The Washington Redskins took a major swing during Monday’s legal tampering period, when they heavily pursued Cowboys Wide Receiver Amari Cooper.

But just like the Houston Astros in the World Series, they swung and they missed. This ultimately has set the tone for a lackluster off-season, in which the team has added ample depth, but not the star-power fans were hoping for. Is this the right approach?

Let’s take a look at who the team has added so far, and gauge their impact on the 2020-21 squad.

Brandon Scherff

Brandon Scherff (Mark Tenally/AP Photo)

We’ll start off with the big fish. Although he isn’t technically an “addition,” Brandon Scherff’s 15M dollar cap hit took a third of the team’s salary before free agency even started. Although I have my reservations of spending generously on a guard, I do think Scherff is worth the investment.

When healthy, he is a brute in the running game and simply goes out head-hunting. He is arguably one of the best pulling guards in the game. Brandon was a top-5 draft pick, and a homegrown talent. You don’t let him walk away without compensation. Verdict: Solid Investment

Kendall Fuller

Kendall Fuller (Eduardo Carcamo/ GETTY images)

A much needed familiar face returns to Washington. Not only does Kendall Fuller fill a need (DB Depth) but he is still only 25 and is approaching his prime years in the NFL. A fan favorite, Fuller is known as a cerebral player who knows when to take calculated risks.

He is versatile enough to play three defensive back positions, but he should nestle in nicely as the starting slot corner. With Fabian Moreau and Quinton Dunbar on the outside, and Jimmy “The People’s Corner” Moreland off the bench, the Redskins now have youth on their side at the position. But is it enough? Verdict: Well-Done

Jon Bostic

Jon Bostic (Geoff Burke/USA Today Sports)

Bostic exceeded expectations as a late free agent acquisition last spring. Many saw him as  a depth piece, but he soon won the confidence of coaches. So much so they decided to release team captain and incumbent Mason Foster; who planned on returning to the team despite flare ups with coaches and fans on social media.

Bostic was a solid piece and decent run-stopper for a mediocre defense last year. He had a 105 combined tackles, an interception and a sack. I feel for players who make the most of their opportunities. So Welcome Back, Jon. However, I still have my eyes open for a three-down linebacker. Verdict: Depth Piece

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Wes Schweitzer

Wes Schweitzer (Dale Zanine/USA Today Sports)

Schweitzer is essentially the fall back plan to missing out on the Ereck Flowers sweepstakes. (Can’t believe I just wrote that) But it’s true. Flowers came in and did a respectable job filling in at left guard during the 2019 season. Was he worth 10M? Not so sure. That’s where Kyle Smith and Ron Rivera should be applauded for showing restraint.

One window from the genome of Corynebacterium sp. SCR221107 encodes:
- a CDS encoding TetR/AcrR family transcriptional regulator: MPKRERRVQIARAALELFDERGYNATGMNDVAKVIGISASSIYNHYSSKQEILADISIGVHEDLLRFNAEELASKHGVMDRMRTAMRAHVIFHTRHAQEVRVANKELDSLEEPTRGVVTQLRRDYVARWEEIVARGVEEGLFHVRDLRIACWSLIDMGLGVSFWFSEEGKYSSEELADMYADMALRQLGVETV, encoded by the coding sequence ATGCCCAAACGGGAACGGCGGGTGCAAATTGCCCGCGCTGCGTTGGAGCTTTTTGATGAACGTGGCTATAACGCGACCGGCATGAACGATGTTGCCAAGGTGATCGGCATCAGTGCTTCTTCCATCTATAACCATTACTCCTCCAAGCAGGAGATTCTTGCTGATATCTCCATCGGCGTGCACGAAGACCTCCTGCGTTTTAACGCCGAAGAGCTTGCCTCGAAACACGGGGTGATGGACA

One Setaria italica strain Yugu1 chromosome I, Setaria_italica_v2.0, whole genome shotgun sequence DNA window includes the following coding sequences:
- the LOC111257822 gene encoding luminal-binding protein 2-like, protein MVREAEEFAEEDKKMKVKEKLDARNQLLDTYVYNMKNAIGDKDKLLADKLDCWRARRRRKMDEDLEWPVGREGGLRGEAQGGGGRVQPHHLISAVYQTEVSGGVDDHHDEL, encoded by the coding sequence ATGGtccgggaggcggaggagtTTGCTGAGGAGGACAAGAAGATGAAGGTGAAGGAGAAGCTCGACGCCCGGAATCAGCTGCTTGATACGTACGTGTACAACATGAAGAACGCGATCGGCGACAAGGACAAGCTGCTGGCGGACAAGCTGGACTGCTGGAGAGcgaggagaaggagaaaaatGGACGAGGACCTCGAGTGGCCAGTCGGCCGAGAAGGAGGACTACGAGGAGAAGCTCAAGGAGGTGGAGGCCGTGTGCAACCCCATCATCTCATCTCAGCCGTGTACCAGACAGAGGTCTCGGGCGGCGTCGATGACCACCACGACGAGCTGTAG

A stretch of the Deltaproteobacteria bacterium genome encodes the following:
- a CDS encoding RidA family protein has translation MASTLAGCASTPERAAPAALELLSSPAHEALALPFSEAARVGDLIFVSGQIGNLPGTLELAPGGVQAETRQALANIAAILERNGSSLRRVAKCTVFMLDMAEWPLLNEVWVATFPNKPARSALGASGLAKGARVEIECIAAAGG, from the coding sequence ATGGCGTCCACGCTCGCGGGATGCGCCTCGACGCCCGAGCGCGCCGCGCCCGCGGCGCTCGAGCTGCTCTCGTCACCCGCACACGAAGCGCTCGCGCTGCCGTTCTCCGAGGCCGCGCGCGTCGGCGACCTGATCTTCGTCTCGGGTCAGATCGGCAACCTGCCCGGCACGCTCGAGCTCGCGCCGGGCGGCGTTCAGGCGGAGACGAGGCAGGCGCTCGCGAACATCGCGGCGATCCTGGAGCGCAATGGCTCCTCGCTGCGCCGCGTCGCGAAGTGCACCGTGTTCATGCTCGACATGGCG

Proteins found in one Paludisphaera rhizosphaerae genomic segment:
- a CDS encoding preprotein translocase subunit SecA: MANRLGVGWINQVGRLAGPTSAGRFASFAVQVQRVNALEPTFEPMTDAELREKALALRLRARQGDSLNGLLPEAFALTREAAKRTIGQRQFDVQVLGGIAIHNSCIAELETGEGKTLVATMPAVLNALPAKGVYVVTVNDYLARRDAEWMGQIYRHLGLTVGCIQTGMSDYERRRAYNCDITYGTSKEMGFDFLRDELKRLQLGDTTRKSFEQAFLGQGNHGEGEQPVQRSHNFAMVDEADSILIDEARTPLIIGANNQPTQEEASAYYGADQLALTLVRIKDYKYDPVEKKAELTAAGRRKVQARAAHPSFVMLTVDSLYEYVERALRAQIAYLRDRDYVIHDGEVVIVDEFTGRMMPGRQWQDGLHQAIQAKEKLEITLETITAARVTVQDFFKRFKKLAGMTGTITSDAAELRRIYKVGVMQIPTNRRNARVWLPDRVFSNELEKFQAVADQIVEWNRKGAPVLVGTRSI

Schweitzer has been a regular on the Falcons line for the past three years. He lost his starting job due to injury/performance, but still started 7 games for Atlanta last season. He will compete for the left guard position, but at worst will be a depth piece on the interior O-line.

According to ProFootballFocus, he “missed just two contests over his past 48 possible outings while allowing only two sacks on 504 pass block snaps in 2019.” So there’s some promise there. Verdict: Blip on the Radar

Thomas Davis

Thomas Davis (Rebecca Taffo/AP Photo)

You can’t help but root for the guy. Let’s rattling off some his accomplishments. 14 years in the NFL. Nine 100-plus tackle seasons; including 112 last year. Three-Time Pro Bowler. 2014 Walter Payton Man of the Year. 2015 First Team All-Pro. The dude has done a lot.

Granted, being 37 years old is a knock. So is tearing an ACL three times. But don’t count Davis out. At the very least, he will be a culture changing component in the locker room. He will project Rivera’s vision, and instill accountability in the young guys. Does he start? Who knows? Probably. But he is a strong building block to build Rivera’s legacy in Washington.

Davis may have an additional duty this upcoming season–mentoring a young dog in Chase Young or Isaiah Simmons if they are selected. Leadership Matters. Verdict: Intangibles outweigh performance 

Kevin Pierre-Louis

Kevin Pierre-Louis (Dan Baub/GETTY Images)

Pierre-Louis signed a contract for one year and 3.4 million dollars. Which signals the Redskins vision of him–a depth piece capable of playing special teams.

If he thrives in training camp, he may hang on to a roster spot if Reuben Foster begins the season on injured reserve. However, if he struggles, he’s expendable and won’t cost too much. It’s a low-risk, low-reward move for a team who needs to upgrade at the position. Verdict: Ehh, wish the best for him.  


Altogether, the Redskins have wisely navigated the off-season thus far. Although I had wished they were more aggressive in the tight end and middle linebacker market, they found a suitable (and affordable) addition in the signing of Kendall Fuller.

Wide Receiver still rings as an area of weakness for this team with Terry Mclaurin standing as the only proven weapon of the group.

The team lacks a tight end of substance, and a replacement for Trent Williams needs to be addressed if he indeeds moves on. However, Free Agency technically doesn’t begin until Wednesday at 4pm, so as the saying goes “patience is a virtue.” Let’s give Rivera and Smith time to enact their plan.



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